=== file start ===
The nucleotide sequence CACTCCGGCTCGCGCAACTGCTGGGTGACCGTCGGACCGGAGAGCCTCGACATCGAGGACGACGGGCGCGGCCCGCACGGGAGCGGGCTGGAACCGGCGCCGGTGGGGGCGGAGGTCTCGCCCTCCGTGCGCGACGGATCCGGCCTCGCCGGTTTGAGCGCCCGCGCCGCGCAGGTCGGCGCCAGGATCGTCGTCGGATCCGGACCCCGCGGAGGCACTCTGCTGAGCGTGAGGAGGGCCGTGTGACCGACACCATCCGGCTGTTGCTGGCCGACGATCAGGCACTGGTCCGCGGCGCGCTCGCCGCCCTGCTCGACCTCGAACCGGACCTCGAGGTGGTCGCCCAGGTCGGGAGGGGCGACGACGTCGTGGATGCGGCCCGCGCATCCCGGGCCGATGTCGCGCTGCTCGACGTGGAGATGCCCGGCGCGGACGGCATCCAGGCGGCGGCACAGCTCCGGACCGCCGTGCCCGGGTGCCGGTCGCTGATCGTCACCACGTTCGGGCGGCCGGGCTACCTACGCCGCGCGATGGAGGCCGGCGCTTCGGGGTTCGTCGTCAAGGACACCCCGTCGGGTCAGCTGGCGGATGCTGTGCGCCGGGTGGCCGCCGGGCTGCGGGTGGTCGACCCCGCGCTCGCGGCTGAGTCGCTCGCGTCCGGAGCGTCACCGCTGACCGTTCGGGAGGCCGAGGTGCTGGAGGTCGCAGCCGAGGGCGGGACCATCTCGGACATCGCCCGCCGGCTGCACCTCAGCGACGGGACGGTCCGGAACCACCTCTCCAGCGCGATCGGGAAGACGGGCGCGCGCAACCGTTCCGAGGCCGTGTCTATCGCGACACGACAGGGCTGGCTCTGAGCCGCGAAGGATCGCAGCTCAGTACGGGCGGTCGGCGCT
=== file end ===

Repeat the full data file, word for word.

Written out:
The nucleotide sequence CACTCCGGCTCGCGCAACTGCTGGGTGACCGTCGGACCGGAGAGCCTCGACATCGAGGACGACGGGCGCGGCCCGCACGGGAGCGGGCTGGAACCGGCGCCGGTGGGGGCGGAGGTCTCGCCCTCCGTGCGCGACGGATCCGGCCTCGCCGGTTTGAGCGCCCGCGCCGCGCAGGTCGGCGCCAGGATCGTCGTCGGATCCGGACCCCGCGGAGGCACTCTGCTGAGCGTGAGGAGGGCCGTGTGACCGACACCATCCGGCTGTTGCTGGCCGACGATCAGGCACTGGTCCGCGGCGCGCTCGCCGCCCTGCTCGACCTCGAACCGGACCTCGAGGTGGTCGCCCAGGTCGGGAGGGGCGACGACGTCGTGGATGCGGCCCGCGCATCCCGGGCCGATGTCGCGCTGCTCGACGTGGAGATGCCCGGCGCGGACGGCATCCAGGCGGCGGCACAGCTCCGGACCGCCGTGCCCGGGTGCCGGTCGCTGATCGTCACCACGTTCGGGCGGCCGGGCTACCTACGCCGCGCGATGGAGGCCGGCGCTTCGGGGTTCGTCGTCAAGGACACCCCGTCGGGTCAGCTGGCGGATGCTGTGCGCCGGGTGGCCGCCGGGCTGCGGGTGGTCGACCCCGCGCTCGCGGCTGAGTCGCTCGCGTCCGGAGCGTCACCGCTGACCGTTCGGGAGGCCGAGGTGCTGGAGGTCGCAGCCGAGGGCGGGACCATCTCGGACATCGCCCGCCGGCTGCACCTCAGCGACGGGACGGTCCGGAACCACCTCTCCAGCGCGATCGGGAAGACGGGCGCGCGCAACCGTTCCGAGGCCGTGTCTATCGCGACACGACAGGGCTGGCTCTGAGCCGCGAAGGATCGCAGCTCAGTACGGGCGGTCGGCGCT